There was no fairy tale, and no real tension. On a cold, drizzly night in Buenos Aires, the 3-0 first leg lead established last week by little Jorge Wilstermann of Bolivia slipped away against an irresistible River Plate, who coasted to an 8-0 thrashing thanks in no small part to five goals from Ignacio Scocco.
In the previous round, the Bolivians defended doggedly to secure a goalless draw and eliminate Atletico Mineiro of Brazil. Armed with their three-goal cushion, they had hopes of doing something similar in Argentina. River Plate had other ideas.
River coach Marcelo Gallardo switched to a bold 3-4-2-1 formation, aiming to make the pitch as wide as possible. Wilstermann's Roberto Mosquera also changed formations, adding a third centre-back. It proved to be a disaster, leaving his team open through the middle and out wide because he had three men marking one -- or rather, not marking, because centre-forward Scocco wiped out the first leg lead with a hat trick inside the first 20 minutes en route to his final tally of five.
The first one was always going to be the most important. How long would it take? And how would River find space to breach the packed Bolivian defence?
The answer came when Wilstermann played a free kick long. River quickly won possession, and Enzo Perez slid a rapid pass that caught the slow Bolivian defence high up the field and unable to deal with the pace of Scocco, who powered past Edward Zenteno, cut inside Enrique Diaz and keeper Raul Olivares and slotted home.
Scocco had been guilty of missing some easy chances in the first leg. Now he made full amends. Wilstermann left-back Juan Aponte, one of the successes of their campaign, was off the field injured. River played into the vacant space wide on the right, Carlos Auzqui crossed to the far post, and Scocco cut onto his right foot and blasted a second. The third, after 18 minutes, came when he received a throw on from the left, turned right and hit a cross-turned-shot that dribbled inside the far post.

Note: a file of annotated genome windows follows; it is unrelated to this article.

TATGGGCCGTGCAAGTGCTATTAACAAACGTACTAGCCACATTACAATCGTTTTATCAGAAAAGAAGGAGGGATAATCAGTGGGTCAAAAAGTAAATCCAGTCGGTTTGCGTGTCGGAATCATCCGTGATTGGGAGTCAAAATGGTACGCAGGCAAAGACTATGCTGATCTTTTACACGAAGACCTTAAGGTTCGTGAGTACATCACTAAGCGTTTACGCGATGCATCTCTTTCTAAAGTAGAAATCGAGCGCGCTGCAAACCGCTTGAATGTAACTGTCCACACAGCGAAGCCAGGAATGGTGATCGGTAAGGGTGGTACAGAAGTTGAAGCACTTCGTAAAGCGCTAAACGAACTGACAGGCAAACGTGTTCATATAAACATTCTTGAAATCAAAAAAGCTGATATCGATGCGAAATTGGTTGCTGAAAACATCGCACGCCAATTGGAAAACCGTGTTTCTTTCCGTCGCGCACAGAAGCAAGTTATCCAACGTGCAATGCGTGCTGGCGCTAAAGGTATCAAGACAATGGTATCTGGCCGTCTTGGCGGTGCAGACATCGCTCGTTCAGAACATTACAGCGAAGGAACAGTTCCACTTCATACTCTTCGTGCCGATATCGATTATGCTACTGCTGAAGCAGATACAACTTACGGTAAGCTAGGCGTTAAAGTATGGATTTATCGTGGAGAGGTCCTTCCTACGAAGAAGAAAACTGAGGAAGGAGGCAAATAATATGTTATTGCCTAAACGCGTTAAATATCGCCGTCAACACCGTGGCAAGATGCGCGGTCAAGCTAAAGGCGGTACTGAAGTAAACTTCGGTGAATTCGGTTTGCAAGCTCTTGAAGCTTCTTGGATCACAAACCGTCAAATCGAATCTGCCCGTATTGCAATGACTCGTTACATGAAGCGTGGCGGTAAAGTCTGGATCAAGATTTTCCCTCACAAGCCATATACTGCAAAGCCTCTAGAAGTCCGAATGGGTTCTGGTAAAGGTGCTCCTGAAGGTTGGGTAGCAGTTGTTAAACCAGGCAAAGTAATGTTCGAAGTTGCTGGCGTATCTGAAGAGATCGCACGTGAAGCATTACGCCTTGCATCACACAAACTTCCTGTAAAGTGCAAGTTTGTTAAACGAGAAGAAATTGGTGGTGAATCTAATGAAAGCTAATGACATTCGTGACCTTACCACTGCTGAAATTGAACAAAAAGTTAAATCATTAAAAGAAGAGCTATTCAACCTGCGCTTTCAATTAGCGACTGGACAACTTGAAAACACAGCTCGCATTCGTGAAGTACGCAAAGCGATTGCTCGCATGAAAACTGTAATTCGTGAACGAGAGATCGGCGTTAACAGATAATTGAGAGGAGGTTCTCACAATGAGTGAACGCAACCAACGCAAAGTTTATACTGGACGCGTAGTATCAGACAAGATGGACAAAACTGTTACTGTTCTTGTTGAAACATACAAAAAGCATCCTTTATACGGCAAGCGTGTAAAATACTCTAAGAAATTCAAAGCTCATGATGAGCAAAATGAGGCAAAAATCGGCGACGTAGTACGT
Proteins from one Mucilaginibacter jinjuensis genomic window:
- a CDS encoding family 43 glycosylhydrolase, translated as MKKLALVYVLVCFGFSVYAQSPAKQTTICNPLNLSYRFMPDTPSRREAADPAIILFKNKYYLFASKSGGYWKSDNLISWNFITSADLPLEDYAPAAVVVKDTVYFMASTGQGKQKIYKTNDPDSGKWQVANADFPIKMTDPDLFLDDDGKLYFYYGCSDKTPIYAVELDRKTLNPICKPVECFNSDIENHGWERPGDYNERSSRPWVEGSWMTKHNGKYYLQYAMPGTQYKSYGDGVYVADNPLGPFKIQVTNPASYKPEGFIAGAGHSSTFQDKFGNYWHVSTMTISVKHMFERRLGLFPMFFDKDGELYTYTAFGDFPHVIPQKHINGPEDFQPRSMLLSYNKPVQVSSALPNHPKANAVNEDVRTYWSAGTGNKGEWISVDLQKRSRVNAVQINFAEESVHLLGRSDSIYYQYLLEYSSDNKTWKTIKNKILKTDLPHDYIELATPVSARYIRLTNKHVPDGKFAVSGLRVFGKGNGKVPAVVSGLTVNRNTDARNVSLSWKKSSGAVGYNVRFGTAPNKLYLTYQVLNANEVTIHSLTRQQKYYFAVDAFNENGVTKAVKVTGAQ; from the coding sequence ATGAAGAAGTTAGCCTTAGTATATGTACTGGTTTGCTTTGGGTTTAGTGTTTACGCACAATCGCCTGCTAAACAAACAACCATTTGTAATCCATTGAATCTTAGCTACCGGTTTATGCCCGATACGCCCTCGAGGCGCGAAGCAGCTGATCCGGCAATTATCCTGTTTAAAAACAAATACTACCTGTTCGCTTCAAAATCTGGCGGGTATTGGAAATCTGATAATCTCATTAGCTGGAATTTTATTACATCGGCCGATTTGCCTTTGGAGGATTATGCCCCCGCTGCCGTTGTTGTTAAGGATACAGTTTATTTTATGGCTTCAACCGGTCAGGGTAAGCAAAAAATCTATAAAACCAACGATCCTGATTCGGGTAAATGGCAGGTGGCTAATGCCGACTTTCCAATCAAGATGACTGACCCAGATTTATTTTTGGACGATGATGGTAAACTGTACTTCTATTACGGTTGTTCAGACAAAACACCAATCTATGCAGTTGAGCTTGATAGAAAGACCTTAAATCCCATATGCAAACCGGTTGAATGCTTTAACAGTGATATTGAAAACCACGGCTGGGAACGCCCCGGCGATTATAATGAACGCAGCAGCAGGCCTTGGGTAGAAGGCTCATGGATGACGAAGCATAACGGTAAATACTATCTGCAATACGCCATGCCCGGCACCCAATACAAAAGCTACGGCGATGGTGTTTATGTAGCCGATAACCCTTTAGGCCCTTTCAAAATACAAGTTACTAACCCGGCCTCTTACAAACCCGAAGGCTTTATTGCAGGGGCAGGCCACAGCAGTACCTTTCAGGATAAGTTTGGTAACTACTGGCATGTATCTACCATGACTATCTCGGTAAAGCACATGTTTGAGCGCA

Wilstermann were understandably shell shocked, and fell behind on aggregate before half time. This time Scocco turned provider, slipping a pass for a well-timed run and cool finish from the splendid Enzo Perez.
The Bolivians, though, were still only a goal away from reaching the semifinals. A 4-1 defeat would take them through on the away goals rule. Could they use the interval to regroup and make a game of it after the restart?
It took just 40 seconds to discover that they could not. With a delightful four-man move River tangoed their way through the left side of the Wilstermann defence and Scocco tapped in the goal that effectively ended the contest.
River had time to add three more -- the highlight came when Perez charged all the way from the edge of his own area to score the final goal. And Jorge Wilstermann, who had travelled down from Bolivia with such optimism, face a dispiriting trip back to Cochabamba as their hosts advance to the competition's semifinals.
A few miles south across Buenos Aires it was colder, wetter, but much tighter in the all Argentine clash between Lanus and San Lorenzo. Just like the River-Wilstermann game, the home side, Lanus, came out chasing a deficit and quickly got themselves back on level terms on their way to a shootout victory.
Lanus were two goals down after the first leg, but with their attacking 4-3-3 formation working with admirable fluidity, scored twice in the opening 15 minutes. Centre-forward Jose Sand broke the deadlock with a typically cute finish, and Nicolas Pasquini added a second with a looping header from a well worked corner routine.
Sand then rattled the angle -- which appeared to awake San Lorenzo from their slumber. Having lost their advantage they were forced to play, and quickly found their attacking stride. Fernando Belluschi struck the bar with a superb first-time effort, and their 4-1-4-1 formation pushed Lanus back.
San Lorenzo were rarely able to bring centre-forward Nicolas Blandi, last week's match winner, into the action, and though the second half pulsated from end to end, there were few clear chances.
With aggregate scores level, the tie went to a shootout. Twice during the group phase San Lorenzo were minutes away from elimination. And in the previous round they needed a shootout to get past Emelec of Ecuador. Their fans had started to believe that their name was on the trophy. But this time their run came to an end. Lanus keeper Esteban Andrada stopped two of their penalties while his team were faultless -- and they now have more than a month to dream of a semifinal meeting with River Plate.